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Our Beginnings & Bishop Sheil

The man for whom Sheil Center is named was an extraordinary figure in the life of the Church in the United States. An outspoken advocate of social justice in the underprivileged and marginalized sectors of the community, he drew the admiration of Chicagoans of all faiths for his active concern for all people.

When Northwestern University celebrated its centennial in 1951, it honored a number of individuals with special awards for distinguished service to society. Bernard Sheil was one of these award winners. They recognized him as "...fighter for social democracy, justice for minority groups, and opportunities for the underprivileged; founder of the internationally famous Catholic Youth Organization."

Bishop Sheil was born on Chicago’s West Side and became a priest and later bishop within the Archdiocese of Chicago. Bishop Sheil not only actively supported such groups as the CIO and the Chicago Back of the Yards Council, but also began many projects for economic and social justice. Early in his ministerial career, while serving as chaplain at the Cook County Jail, he had the idea to start an organization to help underprivileged boys in Chicago neighborhoods which became the well-known Catholic Youth Organization. He also help found Sheil House, a settlement for young Black people, and the Niesei House, to assist the 15,000 Japanese-Americans who came to Chicago after being released from U.S. detention centers after World War II.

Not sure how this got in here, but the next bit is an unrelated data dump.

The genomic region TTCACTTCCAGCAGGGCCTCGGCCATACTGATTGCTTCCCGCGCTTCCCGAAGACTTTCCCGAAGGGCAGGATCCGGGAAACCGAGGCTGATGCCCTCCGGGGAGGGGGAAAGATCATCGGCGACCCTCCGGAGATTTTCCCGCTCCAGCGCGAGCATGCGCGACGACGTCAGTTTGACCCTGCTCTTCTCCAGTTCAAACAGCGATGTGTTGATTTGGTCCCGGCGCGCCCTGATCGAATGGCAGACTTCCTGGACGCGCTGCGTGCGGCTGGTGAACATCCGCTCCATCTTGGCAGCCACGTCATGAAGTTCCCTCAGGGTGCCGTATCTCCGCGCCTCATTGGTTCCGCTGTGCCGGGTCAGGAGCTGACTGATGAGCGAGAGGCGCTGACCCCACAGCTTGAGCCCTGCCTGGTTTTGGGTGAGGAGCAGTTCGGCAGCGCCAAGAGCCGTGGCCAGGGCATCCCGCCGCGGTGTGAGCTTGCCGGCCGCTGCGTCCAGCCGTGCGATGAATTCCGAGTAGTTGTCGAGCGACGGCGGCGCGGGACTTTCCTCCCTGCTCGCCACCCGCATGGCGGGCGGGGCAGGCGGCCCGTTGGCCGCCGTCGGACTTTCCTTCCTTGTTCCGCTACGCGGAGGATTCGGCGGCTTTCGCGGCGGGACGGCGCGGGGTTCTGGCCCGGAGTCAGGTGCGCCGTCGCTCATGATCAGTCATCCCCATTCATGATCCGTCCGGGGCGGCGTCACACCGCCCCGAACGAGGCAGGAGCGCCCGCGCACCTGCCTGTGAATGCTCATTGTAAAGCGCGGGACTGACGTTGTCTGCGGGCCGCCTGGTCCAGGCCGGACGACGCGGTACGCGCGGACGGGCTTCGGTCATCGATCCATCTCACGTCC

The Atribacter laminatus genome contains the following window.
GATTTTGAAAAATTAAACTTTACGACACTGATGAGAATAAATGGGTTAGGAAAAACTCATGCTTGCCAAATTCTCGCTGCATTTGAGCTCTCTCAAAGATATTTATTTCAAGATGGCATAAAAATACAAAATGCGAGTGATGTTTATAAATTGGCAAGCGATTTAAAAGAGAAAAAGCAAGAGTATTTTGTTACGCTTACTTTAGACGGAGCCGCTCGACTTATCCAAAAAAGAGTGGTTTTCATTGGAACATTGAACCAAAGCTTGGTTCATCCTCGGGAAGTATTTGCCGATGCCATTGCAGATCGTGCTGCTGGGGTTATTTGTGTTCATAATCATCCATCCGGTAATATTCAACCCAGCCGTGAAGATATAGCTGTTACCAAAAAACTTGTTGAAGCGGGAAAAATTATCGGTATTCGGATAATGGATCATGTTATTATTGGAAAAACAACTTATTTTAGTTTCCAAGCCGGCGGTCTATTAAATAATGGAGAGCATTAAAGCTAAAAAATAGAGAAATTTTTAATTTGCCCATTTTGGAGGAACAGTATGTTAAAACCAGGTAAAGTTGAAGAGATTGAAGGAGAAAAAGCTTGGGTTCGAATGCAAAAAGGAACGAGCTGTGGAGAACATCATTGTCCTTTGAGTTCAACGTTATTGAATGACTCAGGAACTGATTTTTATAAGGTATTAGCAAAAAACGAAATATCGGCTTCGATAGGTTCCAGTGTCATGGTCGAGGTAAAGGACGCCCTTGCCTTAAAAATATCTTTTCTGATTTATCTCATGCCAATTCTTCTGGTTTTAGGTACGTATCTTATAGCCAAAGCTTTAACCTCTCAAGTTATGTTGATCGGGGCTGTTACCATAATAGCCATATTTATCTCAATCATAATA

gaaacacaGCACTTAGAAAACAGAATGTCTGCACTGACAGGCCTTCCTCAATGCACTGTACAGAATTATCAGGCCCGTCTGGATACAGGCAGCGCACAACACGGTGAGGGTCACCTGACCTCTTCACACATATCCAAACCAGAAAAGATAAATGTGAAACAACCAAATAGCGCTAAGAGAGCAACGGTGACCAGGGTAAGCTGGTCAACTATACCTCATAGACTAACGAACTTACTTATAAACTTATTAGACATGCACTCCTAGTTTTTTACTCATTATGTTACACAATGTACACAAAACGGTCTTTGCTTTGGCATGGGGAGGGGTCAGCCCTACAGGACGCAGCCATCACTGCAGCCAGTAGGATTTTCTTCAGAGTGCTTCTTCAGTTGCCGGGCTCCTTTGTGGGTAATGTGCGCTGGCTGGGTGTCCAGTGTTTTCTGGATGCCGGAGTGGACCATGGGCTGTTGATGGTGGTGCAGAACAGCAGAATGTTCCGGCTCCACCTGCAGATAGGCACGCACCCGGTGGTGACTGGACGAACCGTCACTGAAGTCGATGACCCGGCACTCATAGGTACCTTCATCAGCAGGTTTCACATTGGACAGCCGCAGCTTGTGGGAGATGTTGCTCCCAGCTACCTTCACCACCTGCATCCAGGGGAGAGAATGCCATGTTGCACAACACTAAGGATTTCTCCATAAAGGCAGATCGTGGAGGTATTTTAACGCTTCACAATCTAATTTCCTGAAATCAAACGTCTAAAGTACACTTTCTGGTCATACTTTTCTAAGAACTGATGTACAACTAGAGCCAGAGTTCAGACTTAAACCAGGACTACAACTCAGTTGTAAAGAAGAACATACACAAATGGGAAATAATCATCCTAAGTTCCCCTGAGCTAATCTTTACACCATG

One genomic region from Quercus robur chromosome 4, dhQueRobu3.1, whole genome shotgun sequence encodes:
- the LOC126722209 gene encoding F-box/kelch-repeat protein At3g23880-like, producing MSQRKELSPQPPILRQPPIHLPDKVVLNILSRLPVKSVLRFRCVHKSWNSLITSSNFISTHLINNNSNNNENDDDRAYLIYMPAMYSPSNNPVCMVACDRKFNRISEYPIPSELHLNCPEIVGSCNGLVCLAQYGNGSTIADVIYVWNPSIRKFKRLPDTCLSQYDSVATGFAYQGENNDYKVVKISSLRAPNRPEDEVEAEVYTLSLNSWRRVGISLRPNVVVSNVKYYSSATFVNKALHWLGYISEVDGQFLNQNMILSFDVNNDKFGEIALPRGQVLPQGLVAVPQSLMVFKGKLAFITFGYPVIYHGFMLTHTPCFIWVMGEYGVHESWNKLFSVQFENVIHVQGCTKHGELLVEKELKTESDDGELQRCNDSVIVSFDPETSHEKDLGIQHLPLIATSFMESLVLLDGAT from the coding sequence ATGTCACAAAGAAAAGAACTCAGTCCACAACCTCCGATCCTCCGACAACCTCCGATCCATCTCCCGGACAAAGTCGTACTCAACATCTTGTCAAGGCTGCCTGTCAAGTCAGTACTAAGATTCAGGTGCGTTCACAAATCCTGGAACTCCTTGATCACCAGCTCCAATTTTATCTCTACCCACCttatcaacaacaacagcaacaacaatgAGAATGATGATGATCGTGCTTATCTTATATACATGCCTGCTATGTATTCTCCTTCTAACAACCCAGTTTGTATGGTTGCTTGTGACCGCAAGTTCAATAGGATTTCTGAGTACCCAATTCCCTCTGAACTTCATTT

We remember him today for his association with Northwestern University. In 1939, Northwestern students visited the chancery to seek approval for their idea for a Catholic club on campus. They met with Bishop Sheil and immediately received his eager support. They decided to name the new club after him; he in turn not only provided the help that was needed to initiate its programs but also the financial assistance that led to the acquisition of its first residence. He maintained his personal interest in this club throughout his life, and now the Sheil Center at Northwestern is the sole institution that continues, proudly, to bear his name.